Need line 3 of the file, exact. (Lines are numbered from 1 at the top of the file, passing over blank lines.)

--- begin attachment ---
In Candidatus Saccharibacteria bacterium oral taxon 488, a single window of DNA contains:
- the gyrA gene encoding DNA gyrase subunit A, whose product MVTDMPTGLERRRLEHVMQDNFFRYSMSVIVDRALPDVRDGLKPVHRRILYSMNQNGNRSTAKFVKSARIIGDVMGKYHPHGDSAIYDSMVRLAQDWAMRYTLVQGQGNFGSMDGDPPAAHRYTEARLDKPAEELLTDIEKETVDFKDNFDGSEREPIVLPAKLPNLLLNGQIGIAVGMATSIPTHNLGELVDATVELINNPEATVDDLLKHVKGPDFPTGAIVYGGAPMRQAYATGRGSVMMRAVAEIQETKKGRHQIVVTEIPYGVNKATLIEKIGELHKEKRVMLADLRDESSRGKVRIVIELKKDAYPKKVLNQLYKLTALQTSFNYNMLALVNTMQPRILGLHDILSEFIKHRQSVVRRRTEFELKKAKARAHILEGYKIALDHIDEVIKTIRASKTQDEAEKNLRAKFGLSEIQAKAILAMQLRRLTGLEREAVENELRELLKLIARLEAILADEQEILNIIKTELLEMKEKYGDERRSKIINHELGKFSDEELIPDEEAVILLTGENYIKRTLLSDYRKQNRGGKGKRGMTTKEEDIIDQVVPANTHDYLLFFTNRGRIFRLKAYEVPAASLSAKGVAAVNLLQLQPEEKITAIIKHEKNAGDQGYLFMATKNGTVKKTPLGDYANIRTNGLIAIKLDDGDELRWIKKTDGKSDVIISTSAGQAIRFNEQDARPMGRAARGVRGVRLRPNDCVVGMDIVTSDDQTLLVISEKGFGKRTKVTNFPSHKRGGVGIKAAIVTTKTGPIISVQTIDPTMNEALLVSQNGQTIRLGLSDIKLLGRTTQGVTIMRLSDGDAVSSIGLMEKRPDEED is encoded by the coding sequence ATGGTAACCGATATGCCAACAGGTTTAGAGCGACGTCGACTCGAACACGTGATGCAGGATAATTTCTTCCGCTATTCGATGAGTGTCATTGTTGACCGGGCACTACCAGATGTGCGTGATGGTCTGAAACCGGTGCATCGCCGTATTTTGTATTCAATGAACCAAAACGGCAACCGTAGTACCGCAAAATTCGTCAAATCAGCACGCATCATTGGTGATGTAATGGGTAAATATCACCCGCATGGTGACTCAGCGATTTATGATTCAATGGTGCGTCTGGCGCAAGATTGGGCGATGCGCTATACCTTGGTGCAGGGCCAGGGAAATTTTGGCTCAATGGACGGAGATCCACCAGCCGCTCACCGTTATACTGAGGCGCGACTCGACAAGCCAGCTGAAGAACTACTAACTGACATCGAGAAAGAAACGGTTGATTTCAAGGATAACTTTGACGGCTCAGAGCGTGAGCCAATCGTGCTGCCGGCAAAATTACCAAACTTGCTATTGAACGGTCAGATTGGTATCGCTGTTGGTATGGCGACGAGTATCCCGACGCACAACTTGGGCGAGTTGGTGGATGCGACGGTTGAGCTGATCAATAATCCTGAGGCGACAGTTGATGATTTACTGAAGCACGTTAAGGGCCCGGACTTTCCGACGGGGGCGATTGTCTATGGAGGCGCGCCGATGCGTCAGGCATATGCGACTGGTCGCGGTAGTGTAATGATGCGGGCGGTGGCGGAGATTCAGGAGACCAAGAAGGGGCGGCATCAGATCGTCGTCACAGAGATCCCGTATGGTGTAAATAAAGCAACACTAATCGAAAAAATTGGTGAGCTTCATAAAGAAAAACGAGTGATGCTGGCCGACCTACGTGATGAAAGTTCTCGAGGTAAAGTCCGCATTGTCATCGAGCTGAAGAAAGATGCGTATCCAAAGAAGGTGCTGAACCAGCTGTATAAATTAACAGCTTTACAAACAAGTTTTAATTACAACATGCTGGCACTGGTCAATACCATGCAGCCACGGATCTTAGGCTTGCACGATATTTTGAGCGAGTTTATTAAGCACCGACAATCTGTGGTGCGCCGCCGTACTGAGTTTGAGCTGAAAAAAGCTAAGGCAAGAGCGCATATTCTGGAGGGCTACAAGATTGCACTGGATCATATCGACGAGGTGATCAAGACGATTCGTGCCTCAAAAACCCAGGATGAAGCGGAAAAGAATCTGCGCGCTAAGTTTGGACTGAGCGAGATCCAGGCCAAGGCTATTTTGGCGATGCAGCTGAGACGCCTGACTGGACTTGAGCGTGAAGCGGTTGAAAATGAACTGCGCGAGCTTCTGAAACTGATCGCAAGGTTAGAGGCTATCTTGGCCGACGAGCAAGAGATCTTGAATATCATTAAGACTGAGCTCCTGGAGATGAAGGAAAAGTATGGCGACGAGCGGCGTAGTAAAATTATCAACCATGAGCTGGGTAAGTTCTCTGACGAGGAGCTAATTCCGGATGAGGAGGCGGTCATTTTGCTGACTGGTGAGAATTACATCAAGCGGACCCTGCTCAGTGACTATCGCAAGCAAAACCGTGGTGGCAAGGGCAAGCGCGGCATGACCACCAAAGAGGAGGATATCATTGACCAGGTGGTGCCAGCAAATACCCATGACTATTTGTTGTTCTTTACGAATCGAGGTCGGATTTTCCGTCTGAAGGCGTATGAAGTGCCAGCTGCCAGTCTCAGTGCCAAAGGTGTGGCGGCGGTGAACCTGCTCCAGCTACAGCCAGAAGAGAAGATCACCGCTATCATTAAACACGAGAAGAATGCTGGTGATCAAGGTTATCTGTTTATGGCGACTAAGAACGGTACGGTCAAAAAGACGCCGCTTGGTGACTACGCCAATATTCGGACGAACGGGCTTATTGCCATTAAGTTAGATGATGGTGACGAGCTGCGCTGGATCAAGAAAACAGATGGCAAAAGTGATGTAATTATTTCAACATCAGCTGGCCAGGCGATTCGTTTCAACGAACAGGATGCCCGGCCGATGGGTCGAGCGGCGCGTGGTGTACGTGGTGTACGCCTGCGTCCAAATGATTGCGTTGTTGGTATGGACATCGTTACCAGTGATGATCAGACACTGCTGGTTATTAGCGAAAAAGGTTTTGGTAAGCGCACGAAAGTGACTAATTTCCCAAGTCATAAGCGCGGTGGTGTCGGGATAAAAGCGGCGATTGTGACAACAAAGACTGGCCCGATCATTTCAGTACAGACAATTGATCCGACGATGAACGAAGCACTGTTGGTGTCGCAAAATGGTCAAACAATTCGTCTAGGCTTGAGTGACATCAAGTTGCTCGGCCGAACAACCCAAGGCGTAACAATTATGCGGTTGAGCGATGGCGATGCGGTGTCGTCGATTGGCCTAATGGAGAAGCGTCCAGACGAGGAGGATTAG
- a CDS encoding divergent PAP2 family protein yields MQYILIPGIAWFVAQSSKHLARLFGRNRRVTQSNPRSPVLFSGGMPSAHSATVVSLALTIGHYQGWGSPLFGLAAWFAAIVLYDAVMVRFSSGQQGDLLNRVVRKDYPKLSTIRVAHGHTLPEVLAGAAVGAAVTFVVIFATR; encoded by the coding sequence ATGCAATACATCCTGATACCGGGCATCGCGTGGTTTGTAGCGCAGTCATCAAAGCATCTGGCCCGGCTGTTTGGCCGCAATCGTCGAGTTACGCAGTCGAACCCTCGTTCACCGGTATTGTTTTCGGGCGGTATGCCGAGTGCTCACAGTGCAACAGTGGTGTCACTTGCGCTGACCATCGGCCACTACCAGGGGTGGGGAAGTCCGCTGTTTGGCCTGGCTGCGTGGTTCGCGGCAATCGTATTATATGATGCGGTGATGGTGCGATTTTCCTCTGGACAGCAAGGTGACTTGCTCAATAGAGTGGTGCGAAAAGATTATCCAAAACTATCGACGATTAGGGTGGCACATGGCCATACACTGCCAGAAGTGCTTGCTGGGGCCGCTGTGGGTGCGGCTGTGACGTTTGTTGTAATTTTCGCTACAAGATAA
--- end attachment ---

- a CDS encoding divergent PAP2 family protein yields MQYILIPGIAWFVAQSSKHLARLFGRNRRVTQSNPRSPVLFSGGMPSAHSATVVSLALTIGHYQGWGSPLFGLAAWFAAIVLYDAVMVRFSSGQQGDLLNRVVRKDYPKLSTIRVAHGHTLPEVLAGAAVGAAVTFVVIFATR; encoded by the coding sequence ATGCAATACATCCTGATACCGGGCATCGCGTGGTTTGTAGCGCAGTCATCAAAGCATCTGGCCCGGCTGTTTGGCCGCAATCGTCGAGTTACGCAGTCGAACCCTCGTTCACCGGTATTGTTTTCGGGCGGTATGCCGAGTGCTCACAGTGCAACAGTGGTGTCACTTGCGCTGACCATCGGCCACTACCAGGGGTGGGGAAGTCCGCTGTTTGGCCTGGCTGCGTGGTTCGCGGCAATCGTATTATATGATGCGGTGATGGTGCGATTTTCCTCTGGACAGCAAGGTGACTTGCTCAATAGAGTGGTGCGAAAAGATTATCCAAAACTATCGACGATTAGGGTGGCACATGGCCATACACTGCCAGAAGTGCTTGCTGGGGCCGCTGTGGGTGCGGCTGTGACGTTTGTTGTAATTTTCGCTACAAGATAA